The life of a childminder
Firstly, what is a childminder?
A childminder is a professional childcare provider offering high quality childcare from their own homes. Childminders have regular inspections from Ofsted, or their childminding agency, follow the Early Years Foundation Stage framework (EYFS), the same as other childcare settings do, such as a nursey, and regularly complete training relevant to their work including first aid and safeguarding.
Childminders are often seen as an extension to a child’s family and they can make a huge difference to children’s lives.
A little bit about me
I am a mum to 3 girls, Morgan who’s 22, Evelyn who is 11, and Robyn who is 6. I am married to Dave who also worked with me as a childminder assistant for 8 years before continuing his career in IT in 2017.
I have been a childminder for over 18 years and at first, I wasn’t sure it would be for me. I had no idea what to expect….I didn’t even know any childminders (other than the lovely lady who used to be a childminder and cared for me when I was a toddler).
I was a young single mum working in a nursery, juggling that work/family balance. When my oldest daughter was young, she would come to the nursery with me that I worked at, but as she got closer to school age, I started to wonder who was going to drop her off and pick her from school? There was no wrap around care available at the local school at the time, or from the nursery I worked at, even though it was only across the road. Friends and family had mentioned childminding to me in the past, but I was really against it as I had no idea what it involved. Sadly, there were a few issues at the nursery I worked at that really upset me and I ended up handing in my notice without even thinking about what I was going to do next. Being a single mum, I needed to earn. I needed to be able to pay the rent and put food on the table.
I knew I wanted to stay working in childcare so I made that jump and started to make enquiries about how to set up as a childminder and find out exactly what it involved. It was all a bit daunting, but it was easier than I thought it would be finding the information that I needed. I booked myself onto a childminding information evening, which luckily was local as I didn’t drive, and things weren’t available online back then like they are now. There was a lot to do but I came out of that information session thinking I could do this and decided to give it a go. It did take near 9 months to get registered with Ofsted (I don’t think it takes as long now) and set up including the application, an introduction to childminding course, first aid training, safeguarding training and an initial Ofsted visit to make sure the home was safe, and I was suitable for the role (a bit like an interview). The rest is now history.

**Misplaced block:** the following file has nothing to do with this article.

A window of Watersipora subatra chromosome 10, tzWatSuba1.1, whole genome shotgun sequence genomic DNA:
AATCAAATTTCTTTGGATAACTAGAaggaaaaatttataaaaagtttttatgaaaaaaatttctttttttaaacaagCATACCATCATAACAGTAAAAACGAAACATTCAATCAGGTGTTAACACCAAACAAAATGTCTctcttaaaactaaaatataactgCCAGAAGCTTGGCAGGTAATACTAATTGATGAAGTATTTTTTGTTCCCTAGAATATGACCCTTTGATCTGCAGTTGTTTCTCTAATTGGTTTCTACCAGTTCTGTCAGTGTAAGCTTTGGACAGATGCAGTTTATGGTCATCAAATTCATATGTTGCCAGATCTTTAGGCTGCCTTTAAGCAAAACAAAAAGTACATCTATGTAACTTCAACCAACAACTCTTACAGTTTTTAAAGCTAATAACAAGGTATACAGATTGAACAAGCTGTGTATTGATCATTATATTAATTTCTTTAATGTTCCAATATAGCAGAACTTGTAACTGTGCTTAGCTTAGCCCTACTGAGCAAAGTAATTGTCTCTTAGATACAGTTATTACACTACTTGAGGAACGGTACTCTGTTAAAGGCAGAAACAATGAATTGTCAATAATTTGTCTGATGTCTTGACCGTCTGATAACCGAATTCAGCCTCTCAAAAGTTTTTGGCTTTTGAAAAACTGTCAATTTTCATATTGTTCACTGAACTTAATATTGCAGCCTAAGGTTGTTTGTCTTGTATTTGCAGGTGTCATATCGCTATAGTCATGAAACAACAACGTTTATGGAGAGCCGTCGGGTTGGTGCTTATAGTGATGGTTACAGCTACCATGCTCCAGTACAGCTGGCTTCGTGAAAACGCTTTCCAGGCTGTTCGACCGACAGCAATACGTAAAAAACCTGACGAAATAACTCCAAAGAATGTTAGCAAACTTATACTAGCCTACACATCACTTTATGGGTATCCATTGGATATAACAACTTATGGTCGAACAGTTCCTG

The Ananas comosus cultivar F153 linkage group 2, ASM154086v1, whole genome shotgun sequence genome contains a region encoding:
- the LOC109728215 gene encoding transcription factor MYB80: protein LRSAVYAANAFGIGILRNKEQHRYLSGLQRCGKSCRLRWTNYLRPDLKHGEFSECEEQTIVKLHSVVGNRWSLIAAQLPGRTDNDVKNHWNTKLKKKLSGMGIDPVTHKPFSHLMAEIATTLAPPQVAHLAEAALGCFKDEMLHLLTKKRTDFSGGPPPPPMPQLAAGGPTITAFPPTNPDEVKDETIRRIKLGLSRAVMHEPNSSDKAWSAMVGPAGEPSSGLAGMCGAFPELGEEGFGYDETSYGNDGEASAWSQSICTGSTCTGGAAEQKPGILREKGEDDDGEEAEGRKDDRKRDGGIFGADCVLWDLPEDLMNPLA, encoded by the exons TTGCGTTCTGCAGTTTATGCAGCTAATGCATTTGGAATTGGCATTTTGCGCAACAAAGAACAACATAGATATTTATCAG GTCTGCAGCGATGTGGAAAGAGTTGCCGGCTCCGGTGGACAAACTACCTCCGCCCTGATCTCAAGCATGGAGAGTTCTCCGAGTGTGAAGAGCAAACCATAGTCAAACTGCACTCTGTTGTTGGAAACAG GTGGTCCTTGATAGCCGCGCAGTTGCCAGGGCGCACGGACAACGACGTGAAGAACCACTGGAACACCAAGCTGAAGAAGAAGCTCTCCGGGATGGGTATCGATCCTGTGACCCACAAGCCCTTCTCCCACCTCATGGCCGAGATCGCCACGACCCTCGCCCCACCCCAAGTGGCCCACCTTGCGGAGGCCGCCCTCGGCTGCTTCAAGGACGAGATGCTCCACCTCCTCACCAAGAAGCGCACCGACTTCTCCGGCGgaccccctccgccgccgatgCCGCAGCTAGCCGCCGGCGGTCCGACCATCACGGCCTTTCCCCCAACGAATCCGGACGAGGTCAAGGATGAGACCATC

Its not an easy job at all, especially when you have your own young children, but it is very rewarding, and I would recommend it to anyone passionate about childcare and development.
I am very fortunate to have a conservatory which I use as my play room but we also use the lounge and dining room as well as the garden. Our 3 children have grown up with my child-minding career and enjoy it just as much as I do….most of the time anyway. They do have the odd days where they just want to be alone after school and not be bothered by other children but generally, they enjoy having other children here to play and will often help me. You don’t need a huge space to be a childminder, or expensive resources. The things my minded children play with most are the toy kitchen with a real tea set, homemade playdough, building blocks (some from scraps of wood, just sanded down to make them safe), car tyres, a plank of decking, sand and water. The main things is making the children feel safe and secure, neuturing their needs, and having an undertsanding of child development to support the children on their learning journey. You will add toys and resources along the way following the children interests eg I bought a second hand pirate ship last year as the children were interested in pirates.
We have lots of fun being, pirates, Sonic the hedgehog, Pj masks, Builders, Shop keepers, Chefs and customers, mums and dads, teachers, and more.
We look for and watch snails on the school run, then make our own using playdough. Collect blocks of wood from the playhouse, put on Hi-Vis jackets, and hard hats and pretend to be builders, using lots of vocabulary, and using pencils and a note pad, or chalk on the patio, to pretend to make a building plan.
This week I have been looking at the transition to school document. This is a nice opportunity to write about the children, who are going off to school soon, and really see how far they have come. The hardest bit is trying not to write too much! There have been a few things I have wanted to see if the children can definitely do before I add it to their report, things like number recognition, so I have followed the children’s interest that involves treasure and we have hidden numbers around the house and garden, along with some shiny treasure, for the children to find. We have then looked at the numbers and counted the treasure found.